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Lining in jackets makes the garments more comfortable to wear and easier to slip off and on. Linings also protect the seams, helping the jackets last longer. However, when it comes time to alter the jacket, linings make the task more difficult. This is because sewing through the lining and outer fabrics at the same time leaves a rough finish. Separate the lining from the jacket in order to have the best result.

Locate the hem's seam and pull the fabric on either side of it taut to expose the stitches. Use the seam ripper to remove the stitches. Using the hem as a starting point is best because it creates a wide entry point for the tailor, whether the seams need to be taken in or the sleeves shortened.

Mark the area to be altered with pins. Keep to the original seam and hem lines to ensure that the jacket retains its original finish. Pin the fabric in to fit your body until the jacket takes on the style you desire. Ensure that all your pinned seams are symmetrical.

Baste the seams in place and try the jacket on once more. Basting stitches are done with the widest possible stitch on your sewing machine, since they are easy to remove if the seam is incorrect. If it requires no further alterations, sew over the new seams with a narrower stitch to hold the seams in place.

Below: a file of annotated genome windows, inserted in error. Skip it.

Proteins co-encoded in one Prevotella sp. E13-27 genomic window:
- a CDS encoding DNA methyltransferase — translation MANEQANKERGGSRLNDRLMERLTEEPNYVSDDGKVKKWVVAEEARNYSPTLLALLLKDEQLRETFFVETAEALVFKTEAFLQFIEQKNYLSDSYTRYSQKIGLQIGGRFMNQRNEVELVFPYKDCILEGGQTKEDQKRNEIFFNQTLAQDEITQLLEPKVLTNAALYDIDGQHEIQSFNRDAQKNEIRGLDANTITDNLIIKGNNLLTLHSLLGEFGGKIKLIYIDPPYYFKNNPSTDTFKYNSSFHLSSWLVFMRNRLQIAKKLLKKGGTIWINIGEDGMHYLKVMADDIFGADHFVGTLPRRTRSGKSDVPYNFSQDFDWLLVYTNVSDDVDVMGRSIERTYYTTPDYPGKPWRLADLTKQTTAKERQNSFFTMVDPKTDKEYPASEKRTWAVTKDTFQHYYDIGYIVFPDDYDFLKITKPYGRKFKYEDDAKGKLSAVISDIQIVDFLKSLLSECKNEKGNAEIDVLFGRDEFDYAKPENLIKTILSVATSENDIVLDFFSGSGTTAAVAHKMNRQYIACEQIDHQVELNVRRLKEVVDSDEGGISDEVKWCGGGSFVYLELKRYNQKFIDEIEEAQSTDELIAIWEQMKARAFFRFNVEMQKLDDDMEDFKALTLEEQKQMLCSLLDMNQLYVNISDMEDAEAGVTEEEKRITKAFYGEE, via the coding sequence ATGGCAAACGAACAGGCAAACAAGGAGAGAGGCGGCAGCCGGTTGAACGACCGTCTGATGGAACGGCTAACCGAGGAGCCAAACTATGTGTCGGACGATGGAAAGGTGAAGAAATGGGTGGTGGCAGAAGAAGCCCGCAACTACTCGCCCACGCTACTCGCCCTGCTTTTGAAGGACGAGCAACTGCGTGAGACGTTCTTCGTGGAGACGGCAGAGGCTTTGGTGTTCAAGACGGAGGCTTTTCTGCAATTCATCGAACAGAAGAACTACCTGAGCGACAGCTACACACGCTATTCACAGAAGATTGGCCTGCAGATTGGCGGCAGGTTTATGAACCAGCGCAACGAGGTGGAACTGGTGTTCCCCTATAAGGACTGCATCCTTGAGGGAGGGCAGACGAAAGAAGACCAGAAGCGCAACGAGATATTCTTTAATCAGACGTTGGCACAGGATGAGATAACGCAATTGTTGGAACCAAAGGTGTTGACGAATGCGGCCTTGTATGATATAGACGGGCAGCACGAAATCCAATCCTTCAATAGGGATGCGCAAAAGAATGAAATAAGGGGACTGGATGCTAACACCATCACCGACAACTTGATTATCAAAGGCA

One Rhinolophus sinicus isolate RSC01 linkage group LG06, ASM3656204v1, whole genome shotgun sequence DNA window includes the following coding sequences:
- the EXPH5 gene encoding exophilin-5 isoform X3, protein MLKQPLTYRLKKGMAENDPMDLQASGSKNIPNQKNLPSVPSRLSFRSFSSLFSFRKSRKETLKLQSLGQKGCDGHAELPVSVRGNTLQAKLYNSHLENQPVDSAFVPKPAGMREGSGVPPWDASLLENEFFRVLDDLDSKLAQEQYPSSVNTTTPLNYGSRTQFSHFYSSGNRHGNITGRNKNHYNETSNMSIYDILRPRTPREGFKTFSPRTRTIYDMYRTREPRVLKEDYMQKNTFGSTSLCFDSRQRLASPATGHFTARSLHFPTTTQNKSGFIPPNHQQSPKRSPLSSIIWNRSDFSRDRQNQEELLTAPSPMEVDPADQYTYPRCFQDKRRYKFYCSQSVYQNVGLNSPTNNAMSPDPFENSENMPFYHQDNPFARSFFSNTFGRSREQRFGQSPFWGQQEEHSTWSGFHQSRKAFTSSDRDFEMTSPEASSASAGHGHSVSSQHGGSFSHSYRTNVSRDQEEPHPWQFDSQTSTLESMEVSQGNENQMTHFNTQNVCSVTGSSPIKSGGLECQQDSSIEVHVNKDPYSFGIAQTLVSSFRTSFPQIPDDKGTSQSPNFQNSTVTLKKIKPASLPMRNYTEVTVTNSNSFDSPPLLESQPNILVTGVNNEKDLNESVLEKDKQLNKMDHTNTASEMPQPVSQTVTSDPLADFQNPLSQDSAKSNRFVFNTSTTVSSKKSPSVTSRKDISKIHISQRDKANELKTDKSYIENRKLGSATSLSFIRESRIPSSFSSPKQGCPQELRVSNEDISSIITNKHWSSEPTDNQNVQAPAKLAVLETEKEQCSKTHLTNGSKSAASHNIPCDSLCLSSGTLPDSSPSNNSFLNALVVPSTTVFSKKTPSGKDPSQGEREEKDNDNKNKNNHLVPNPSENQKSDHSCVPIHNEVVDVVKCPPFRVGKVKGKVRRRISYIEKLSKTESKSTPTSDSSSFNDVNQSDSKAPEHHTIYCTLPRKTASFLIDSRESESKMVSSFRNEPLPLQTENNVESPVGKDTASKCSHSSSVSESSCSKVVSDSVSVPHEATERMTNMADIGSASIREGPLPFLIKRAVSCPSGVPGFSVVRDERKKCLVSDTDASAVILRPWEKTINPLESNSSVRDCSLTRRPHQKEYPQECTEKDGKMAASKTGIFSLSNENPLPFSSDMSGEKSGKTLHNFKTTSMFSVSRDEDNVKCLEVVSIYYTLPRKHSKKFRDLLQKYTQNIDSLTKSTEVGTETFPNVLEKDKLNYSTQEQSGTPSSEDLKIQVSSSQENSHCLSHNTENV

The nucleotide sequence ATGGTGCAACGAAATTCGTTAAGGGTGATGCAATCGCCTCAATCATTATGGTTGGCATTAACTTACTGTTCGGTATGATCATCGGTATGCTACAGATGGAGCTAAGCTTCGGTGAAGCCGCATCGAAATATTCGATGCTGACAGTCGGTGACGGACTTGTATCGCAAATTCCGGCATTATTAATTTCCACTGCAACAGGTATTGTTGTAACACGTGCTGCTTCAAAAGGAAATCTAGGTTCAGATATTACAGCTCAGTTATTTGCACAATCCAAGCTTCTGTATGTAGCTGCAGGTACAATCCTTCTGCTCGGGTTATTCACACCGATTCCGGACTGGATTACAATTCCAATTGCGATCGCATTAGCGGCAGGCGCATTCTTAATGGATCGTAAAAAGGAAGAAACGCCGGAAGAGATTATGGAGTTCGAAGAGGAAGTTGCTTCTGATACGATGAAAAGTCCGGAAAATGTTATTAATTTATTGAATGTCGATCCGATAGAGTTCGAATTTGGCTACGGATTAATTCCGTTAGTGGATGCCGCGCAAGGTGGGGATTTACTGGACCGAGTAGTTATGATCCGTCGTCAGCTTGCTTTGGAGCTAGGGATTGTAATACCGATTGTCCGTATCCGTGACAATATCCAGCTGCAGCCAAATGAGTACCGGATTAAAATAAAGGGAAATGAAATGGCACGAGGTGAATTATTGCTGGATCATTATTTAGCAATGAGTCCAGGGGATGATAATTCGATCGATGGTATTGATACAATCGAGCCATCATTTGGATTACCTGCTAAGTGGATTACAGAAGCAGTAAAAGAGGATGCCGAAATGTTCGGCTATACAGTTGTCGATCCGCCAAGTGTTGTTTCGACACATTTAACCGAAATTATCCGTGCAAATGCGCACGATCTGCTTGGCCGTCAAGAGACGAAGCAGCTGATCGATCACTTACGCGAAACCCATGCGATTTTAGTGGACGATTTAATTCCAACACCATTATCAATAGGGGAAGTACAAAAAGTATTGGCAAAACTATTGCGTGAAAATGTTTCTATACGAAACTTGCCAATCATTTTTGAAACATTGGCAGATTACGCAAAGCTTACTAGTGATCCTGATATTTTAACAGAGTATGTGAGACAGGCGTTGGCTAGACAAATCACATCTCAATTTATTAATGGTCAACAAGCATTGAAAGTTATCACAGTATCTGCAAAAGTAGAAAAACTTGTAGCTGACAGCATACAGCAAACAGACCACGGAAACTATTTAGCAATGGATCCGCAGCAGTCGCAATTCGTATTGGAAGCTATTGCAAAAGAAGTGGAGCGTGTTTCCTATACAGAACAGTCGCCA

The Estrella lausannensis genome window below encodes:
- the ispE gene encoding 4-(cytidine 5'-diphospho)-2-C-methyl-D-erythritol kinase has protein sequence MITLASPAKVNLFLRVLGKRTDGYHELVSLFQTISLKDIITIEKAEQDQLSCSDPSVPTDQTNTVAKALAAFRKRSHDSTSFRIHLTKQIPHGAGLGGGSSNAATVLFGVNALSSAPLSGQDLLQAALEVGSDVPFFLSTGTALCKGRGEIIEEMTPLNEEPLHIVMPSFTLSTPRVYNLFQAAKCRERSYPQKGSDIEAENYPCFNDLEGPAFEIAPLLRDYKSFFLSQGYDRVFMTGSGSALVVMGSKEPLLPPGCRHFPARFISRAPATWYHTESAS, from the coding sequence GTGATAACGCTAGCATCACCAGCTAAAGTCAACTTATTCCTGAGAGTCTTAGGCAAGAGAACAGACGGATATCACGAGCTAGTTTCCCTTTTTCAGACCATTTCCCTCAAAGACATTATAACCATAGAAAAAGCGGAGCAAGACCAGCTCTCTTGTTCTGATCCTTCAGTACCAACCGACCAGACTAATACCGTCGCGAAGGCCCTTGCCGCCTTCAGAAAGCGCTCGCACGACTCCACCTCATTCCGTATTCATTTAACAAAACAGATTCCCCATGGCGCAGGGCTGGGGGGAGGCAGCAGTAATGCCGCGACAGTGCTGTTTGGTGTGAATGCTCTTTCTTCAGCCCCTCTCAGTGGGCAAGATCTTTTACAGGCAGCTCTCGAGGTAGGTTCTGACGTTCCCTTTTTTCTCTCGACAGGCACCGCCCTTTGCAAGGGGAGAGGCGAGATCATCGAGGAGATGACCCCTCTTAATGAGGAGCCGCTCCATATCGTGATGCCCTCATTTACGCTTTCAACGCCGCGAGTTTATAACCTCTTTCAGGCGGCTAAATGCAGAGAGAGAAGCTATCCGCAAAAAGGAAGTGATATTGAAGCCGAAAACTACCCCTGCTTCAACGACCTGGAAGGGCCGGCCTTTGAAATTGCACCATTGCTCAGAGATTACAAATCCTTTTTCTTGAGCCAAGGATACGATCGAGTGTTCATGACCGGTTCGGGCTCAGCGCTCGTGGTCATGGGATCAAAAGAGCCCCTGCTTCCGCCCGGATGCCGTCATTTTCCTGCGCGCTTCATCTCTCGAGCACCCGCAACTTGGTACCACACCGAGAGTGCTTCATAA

Cut away the excess fabric and finish the seams so they do not unravel. Repeat the process with the lining so that the seams meet on the inside of the jacket.

Turn the jacket right side out and press the hem back into place using the iron. Whipstitch the lining back to the jacket by hand to make sure that the lining remains invisible from the outside. The whipstitch is done by sewing a series of small diagonal stitches to connect a small bit of fabric from the lining and hem.

About the Author

Andrea Hamilton

Andrea Hamilton has enjoyed being a writer since 1996. She has been published as a poet in "Fine Lines Magazine." Hamilton holds a Bachelor of Arts in literature from Iowa State University and is pursuing a Master of Arts in creative writing from London South Bank University.